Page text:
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Wholegrain foods and legumes

Your daily dose for disease prevention?

When it comes to grain foods, wholegrains are shining stars. Wholegrain foods and legumes are a fundamental part of a balanced diet and scientific studies consistently show that they can play a major role in reducing the risk of many of the chronic diseases that burden our society today. Wholegrains may even be more important than first thought, with new research collected as part of “The Grains & Legumes Health Report – A Review of the Science” finding that wholegrain foods could help prevent asthma and gum disease, and may also improve mood and cognitive function.

The Grains & Legumes Health Report is a review of the latest scientific evidence on the health benefits of grains and legumes, co-authored by Associate Professor Peter Williams, University of Wollongong and Go Grains Health & Nutrition, with the report’s foreword written by Chief Research Scientist, CSIRO Food Futures National Research Flagship, Dr David Topping.

Wholegrains contain all the goodness of the grain – however, it’s the fibre-rich outer bran layer and nutrient-rich inner core (germ) that makes them so special. They contain plenty of vitamins (particularly B-group vitamins and vitamin E), minerals (notably iron, zinc, magnesium and phosphorus), fibre and protective substances (like antioxidants and phytonutrients). The most commonly eaten wholegrain foods include wholemeal and mixed grain breads and crispbreads, oats, wholemeal pasta, brown rice and pop corn. Wholegrain foods can contain grains that are whole (visible grains), or milled into finer pieces (wholemeal). Therefore, wholemeal foods are also wholegrain.

Eating the equivalent of 2-3 slices of wholegrain bread a day (or 1½ cups of wholegrain breakfast cereal, brown rice or wholemeal pasta) can reduce the risk of developing cardiovascular disease, type 2 diabetes, certain cancers and obesity by up to 20-30%. Wholegrain foods may even be as powerful as cholesterol lowering medication, with 2-4 serves of wholegrain foods a day lowering the risk of heart disease by as much as 40% – equal to the effect of statin drugs.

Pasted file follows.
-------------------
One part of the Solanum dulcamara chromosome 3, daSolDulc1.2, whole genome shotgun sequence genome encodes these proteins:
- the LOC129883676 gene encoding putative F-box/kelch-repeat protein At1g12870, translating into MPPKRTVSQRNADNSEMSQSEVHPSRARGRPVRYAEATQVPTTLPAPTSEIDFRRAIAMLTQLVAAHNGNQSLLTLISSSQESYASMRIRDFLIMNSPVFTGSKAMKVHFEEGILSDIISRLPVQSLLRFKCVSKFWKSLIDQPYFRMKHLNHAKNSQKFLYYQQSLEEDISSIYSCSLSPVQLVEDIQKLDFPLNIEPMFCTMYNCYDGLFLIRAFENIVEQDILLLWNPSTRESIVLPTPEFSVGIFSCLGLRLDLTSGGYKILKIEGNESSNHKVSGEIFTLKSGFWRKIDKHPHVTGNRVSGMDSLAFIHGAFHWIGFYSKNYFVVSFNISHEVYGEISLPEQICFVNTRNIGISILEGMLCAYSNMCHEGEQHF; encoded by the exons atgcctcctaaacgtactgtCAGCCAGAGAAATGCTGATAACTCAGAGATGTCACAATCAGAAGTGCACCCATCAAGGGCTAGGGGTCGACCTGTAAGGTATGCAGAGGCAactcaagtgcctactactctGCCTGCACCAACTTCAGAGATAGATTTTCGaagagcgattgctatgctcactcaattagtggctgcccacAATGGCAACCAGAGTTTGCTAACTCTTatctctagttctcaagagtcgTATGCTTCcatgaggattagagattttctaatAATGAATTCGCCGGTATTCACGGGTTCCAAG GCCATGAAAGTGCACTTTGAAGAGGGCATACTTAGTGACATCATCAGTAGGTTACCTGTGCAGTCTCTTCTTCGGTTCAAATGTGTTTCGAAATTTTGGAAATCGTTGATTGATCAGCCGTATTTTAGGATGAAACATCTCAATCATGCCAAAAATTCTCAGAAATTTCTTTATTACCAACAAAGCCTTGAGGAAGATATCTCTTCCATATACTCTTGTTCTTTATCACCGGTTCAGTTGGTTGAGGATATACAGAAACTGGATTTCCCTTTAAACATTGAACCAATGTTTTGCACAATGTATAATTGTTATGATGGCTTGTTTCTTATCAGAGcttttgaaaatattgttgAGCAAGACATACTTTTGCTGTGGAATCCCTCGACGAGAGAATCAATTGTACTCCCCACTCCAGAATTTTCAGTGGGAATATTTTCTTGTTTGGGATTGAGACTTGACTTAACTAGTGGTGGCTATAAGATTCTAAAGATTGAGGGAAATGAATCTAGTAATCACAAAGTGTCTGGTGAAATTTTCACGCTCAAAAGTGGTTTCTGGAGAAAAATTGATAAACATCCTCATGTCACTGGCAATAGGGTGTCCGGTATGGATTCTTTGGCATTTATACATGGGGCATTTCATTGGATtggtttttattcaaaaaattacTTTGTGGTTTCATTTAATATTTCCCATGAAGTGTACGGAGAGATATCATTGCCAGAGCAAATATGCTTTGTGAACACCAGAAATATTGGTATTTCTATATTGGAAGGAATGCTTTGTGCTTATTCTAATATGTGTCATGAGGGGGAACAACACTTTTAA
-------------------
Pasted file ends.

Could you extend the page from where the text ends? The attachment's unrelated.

Research studies show a diet high in wholegrain foods can help to lower blood pressure. One particular study found that replacing white rice with brown rice, white bread with wholegrain, and low-fibre cereals with barley or whole wheat cereals, significantly reduced blood pressure in overweight patients with high cholesterol in just 5 weeks.

For those at risk, but who have not yet developed type 2 diabetes, wholegrains may be the solution. Research has shown the progression of impaired glucose tolerance to type 2 diabetes can be reduced by almost 60% and insulin resistance improved, by simple lifestyle changes such as frequently eating wholegrain foods.

In addition to the more established benefits of wholegrains in the prevention of chronic disease, there is also emerging science about the benefits of wholegrain consumption for prevention of periodontal disease and asthma, as well as suggestive evidence for improvements in mood and cognitive function. Further research will help confirm these promising findings.